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With Ramadan drawing to a close on Tuesday, ISIS has fulfilled its promise of staining the Muslim holy month with bloodshed around the globe—taking credit for some of the deadly attacks that have killed hundreds in several countries, including in Iraq, Kuwait, Bangladesh, Turkey, Saudi Arabia.
The terrorist group vowed in May, just before Ramadan began, to make it “with God’s permission, a month of pain for infidels everywhere.” And that it was, with many countries remaining on high alert following the attacks.
The past few days have been particularly violent. Suicide bombs rocked two Saudi Arabian cities on Monday, killing at least four security officers, wounding five other people — and coming just hours after authorities in a third city stopped a bomber just feet from the U.S. Consulate.
Meanwhile, Baghdad experienced what is believed to be its worst attack in a decade and Bangladesh witnessing a gruesome standoff that left 20 hostages dead, many of them foreigners.
In Saudi Arabia, the attacks began Sunday night, when a suicide bomber was stopped by security personnel in a hospital parking lot about 30 feet from the U.S. Consulate in Jeddah.
The bomber detonated an explosive belt, killing himself and "slightly" injuring two officers, the Saudi Interior Ministry said in a statement. No Americans were hurt and all State Department personnel were accounted for.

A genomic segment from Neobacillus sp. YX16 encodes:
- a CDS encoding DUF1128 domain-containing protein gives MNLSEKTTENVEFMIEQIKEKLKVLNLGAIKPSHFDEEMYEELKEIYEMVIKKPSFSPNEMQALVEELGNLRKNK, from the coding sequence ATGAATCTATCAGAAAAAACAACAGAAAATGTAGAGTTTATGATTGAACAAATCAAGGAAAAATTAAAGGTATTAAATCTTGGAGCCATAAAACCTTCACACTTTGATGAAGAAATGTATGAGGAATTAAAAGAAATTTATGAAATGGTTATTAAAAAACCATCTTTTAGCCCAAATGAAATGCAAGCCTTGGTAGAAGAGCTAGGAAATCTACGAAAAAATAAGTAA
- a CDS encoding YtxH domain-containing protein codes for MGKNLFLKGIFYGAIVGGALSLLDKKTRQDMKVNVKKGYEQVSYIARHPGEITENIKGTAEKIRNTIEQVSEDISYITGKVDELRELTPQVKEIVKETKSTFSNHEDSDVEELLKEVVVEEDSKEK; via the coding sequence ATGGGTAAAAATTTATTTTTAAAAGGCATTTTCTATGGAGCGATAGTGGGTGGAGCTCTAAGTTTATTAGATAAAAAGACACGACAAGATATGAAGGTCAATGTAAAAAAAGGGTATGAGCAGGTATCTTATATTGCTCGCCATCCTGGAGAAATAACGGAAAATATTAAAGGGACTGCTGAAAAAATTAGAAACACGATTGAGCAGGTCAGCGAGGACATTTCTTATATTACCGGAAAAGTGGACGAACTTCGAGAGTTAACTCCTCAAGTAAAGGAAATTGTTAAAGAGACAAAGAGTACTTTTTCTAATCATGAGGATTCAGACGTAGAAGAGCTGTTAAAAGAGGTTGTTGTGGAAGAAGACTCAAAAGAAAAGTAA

Hours later, on the other side of the country, a pair of suicide bombers attacked the Persian Gulf city of Qatif, a Ministry of Interior source confirmed to NBC News. Details of casualties in the largely minority Shi'ite city were not immediately available
Shortly after that, four security officers were killed — as well as a suicide bomber — near the security headquarters of the Prophet's Mosque in Medina, a site considered to be the second holiest in Islam.
The attack occurred in a parking lot outside the mosque, during Maghreb prayers, when the bomber pretended to break the Ramadan fast with a group of security personnel, al Arabiya reported.
No one had claimed responsibility for the string of bombings, but since 2014, ISIS has stepped up its attacks in the Saudi kingdom, with bombings and shootings that have killed scores of security officials and Shi'ites.
Officials in Iraq and elsewhere have attributed the recent wave of suicide bombings linked to ISIS as a reaction to its own battlefield losses.
That counterattack appeared to stretch a bit further on Monday, as Malaysian authorities announced the country's first ISIS attack, the Associated Press reported.
That grenade blast at a bar last week killed eight and was carried out by two men instructed by a Malaysian man fighting with ISIS in Syria, according to the AP.
The bar, which was playing a soccer match at the time of the explosion was described as un-Islamic by the militants.
In addition, more than 40 people died and more than 200 were injured last during an attack, which bore the hallmarks of ISIS, in Turkey at Istanbul Ataturk Airport.